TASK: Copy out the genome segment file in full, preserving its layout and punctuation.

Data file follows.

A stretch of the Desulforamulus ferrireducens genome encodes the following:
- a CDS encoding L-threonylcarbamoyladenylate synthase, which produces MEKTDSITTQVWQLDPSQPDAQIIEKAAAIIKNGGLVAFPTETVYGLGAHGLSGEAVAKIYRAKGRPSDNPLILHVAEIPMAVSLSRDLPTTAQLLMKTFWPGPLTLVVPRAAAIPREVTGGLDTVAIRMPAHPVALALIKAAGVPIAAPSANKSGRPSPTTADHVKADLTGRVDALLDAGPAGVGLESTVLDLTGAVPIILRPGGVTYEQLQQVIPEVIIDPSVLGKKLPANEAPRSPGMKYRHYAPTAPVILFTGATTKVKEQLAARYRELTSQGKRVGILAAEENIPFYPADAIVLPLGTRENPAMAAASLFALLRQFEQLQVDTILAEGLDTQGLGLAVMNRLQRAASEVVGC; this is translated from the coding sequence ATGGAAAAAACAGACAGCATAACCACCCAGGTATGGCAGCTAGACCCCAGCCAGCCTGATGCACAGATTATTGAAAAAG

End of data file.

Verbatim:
A stretch of the Desulforamulus ferrireducens genome encodes the following:
- a CDS encoding L-threonylcarbamoyladenylate synthase, which produces MEKTDSITTQVWQLDPSQPDAQIIEKAAAIIKNGGLVAFPTETVYGLGAHGLSGEAVAKIYRAKGRPSDNPLILHVAEIPMAVSLSRDLPTTAQLLMKTFWPGPLTLVVPRAAAIPREVTGGLDTVAIRMPAHPVALALIKAAGVPIAAPSANKSGRPSPTTADHVKADLTGRVDALLDAGPAGVGLESTVLDLTGAVPIILRPGGVTYEQLQQVIPEVIIDPSVLGKKLPANEAPRSPGMKYRHYAPTAPVILFTGATTKVKEQLAARYRELTSQGKRVGILAAEENIPFYPADAIVLPLGTRENPAMAAASLFALLRQFEQLQVDTILAEGLDTQGLGLAVMNRLQRAASEVVGC; this is translated from the coding sequence ATGGAAAAAACAGACAGCATAACCACCCAGGTATGGCAGCTAGACCCCAGCCAGCCTGATGCACAGATTATTGAAAAAG